We went to Scarlett's one night and I can't express how fabulous that was. The filet mignon they brought me was massive. Ridiculously big, even. The appetizers, entree and dessert were all delicious and the service was just over the top. Plus, the duo who was playing "light dance music' in Scarlett's was great and happily took requests. You can go to Scarlett's without a reservation and just sit at the bar and listen to the band if you want. I highly recommend it.

Ports -- Belize and Roatan were okay, not great. We did fairly routine snorkeling excursions in each of these ports and had a decent time. In Belize, the catamaran picked us up right from the ship so we never even hit land. In Roatan, we got the only pier so we didn't have to tender. The bus (they said "motor coach" but it was a school bus) to take us to our catamaran was waiting right there on the pier.

In Grand Cayman, tendering was a nightmare. We didn't need to rush off the ship, so we waited a bit before we even tried, figuring we'd let the people with early excursions go first. We picked up tender tickets at 10 a.m., they called us to the Ivanhoe (your last stop before getting on a tender) around 10:45 a.m., but we didn't get on a tender until about 11:30. It was 12:00 before we were on land. In retrospect, we should have taken a tender ticket when they first started doling them out (8:30, I think) and then we could have gotten on a tender whenever we were ready. You don't have to go exactly when they call your number -- you just can't go sooner than that. In Grand Cayman, we had booked the 7 Mile Beach excursion, but once we got there and saw how crowded it was -- the beach chairs are lined up as if it were a theater and the ocean was the stage, so you're side-by-side with strangers in bathing suits -- we had our "free" drink and left again. It just wasn't in the cards for us that day, I guess. The others in our party stayed and had a good time, said the water was nice. Instead of staying at 7 Mile, we had a great lunch at Breezes (have the Jerk Chicken) and then wandered in and out of shops. It doesn't really count as seeing the island, but we had fun.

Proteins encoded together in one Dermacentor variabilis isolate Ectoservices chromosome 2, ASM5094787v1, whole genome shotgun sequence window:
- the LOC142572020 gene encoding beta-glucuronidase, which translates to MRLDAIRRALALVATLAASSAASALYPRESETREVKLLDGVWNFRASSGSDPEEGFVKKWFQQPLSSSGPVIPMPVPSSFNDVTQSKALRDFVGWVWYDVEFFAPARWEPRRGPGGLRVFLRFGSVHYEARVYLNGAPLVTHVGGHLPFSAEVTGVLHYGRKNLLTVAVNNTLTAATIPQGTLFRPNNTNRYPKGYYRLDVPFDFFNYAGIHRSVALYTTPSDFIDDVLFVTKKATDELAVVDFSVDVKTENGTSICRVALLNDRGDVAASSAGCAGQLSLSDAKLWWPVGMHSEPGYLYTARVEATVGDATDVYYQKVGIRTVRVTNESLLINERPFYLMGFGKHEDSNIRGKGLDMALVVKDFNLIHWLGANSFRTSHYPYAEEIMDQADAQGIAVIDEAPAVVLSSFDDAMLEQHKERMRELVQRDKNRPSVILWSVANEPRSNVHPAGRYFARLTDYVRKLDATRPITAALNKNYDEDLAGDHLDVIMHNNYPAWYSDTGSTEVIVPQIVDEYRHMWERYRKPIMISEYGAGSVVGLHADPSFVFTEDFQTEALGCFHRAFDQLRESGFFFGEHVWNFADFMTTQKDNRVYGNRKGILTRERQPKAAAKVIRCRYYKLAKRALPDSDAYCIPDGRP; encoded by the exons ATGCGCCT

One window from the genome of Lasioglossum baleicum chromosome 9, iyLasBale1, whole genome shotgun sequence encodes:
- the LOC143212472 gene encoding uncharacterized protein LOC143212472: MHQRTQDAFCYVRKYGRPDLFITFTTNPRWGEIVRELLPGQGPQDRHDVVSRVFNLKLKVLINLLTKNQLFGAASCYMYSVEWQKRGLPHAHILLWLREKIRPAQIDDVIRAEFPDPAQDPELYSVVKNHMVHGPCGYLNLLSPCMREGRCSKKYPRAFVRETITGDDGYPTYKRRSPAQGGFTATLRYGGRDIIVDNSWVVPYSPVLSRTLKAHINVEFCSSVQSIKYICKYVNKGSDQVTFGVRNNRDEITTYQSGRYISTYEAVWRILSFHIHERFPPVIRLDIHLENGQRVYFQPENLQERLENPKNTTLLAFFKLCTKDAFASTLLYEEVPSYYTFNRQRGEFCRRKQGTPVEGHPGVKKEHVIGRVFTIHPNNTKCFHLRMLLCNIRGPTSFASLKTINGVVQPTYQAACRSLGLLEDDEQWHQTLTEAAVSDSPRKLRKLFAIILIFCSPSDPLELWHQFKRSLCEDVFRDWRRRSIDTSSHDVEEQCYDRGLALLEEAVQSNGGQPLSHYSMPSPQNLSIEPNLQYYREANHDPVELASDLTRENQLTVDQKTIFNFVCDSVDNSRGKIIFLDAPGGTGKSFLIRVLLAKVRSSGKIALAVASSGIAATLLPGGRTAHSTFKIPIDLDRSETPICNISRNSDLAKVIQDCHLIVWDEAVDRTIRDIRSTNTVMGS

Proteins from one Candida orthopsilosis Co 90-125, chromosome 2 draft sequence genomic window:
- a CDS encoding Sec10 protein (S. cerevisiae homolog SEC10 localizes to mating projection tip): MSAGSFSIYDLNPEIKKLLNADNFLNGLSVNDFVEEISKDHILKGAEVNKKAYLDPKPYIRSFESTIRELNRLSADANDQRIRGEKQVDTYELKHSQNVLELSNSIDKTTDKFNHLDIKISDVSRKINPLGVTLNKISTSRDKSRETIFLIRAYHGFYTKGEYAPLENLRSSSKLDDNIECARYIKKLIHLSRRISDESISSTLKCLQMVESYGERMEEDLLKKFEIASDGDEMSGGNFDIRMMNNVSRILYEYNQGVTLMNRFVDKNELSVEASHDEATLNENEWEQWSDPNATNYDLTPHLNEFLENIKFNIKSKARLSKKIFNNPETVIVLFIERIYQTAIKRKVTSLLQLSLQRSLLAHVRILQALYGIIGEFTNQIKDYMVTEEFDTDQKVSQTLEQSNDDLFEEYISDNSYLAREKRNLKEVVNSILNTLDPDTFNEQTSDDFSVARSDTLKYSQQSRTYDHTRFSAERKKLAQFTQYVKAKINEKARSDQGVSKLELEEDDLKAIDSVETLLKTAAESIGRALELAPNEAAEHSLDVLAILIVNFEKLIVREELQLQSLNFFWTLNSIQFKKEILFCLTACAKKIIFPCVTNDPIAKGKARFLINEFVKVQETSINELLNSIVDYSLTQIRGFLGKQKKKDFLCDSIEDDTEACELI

In Cozumel, we went to Nachi Cocom and had the best day yet. The beach is beautiful, everyone gets a chair under an umbrella and our group was able to sit together without being on top of strangers. We had the all-inclusive and stuffed ourselves on the buffet, which was delicious. We got our money's worth on free drinks, but realized how stupid we were not to tip the waiter up front because he lost interest in us after the cash-paying guests arrived. We had intended to (and did) tip him on our way out but he didn't know that before he got the tip. No loss -- we just got our own drinks. Call it exercise. There's a photographer at Nachi Cocom. She's hard to come by but if you corner her, she'll take your picture and print it with a little souvenir background. Back at the dock in Cozumel, Fat Tuesday was a truly rowdy, drunken crowd. We had dinner (the mole' was good) and a few drinks across the way at the other bar, the Crazy Pelican, and then went back to the ship to watch the late folks run for the ship. Why do people not come back until 10:45 when it says "Back on board no later than 10:30?" No one missed the ship from what I could tell. They did search the shops/bars on the pier with a huge spotlight. That was fun to watch.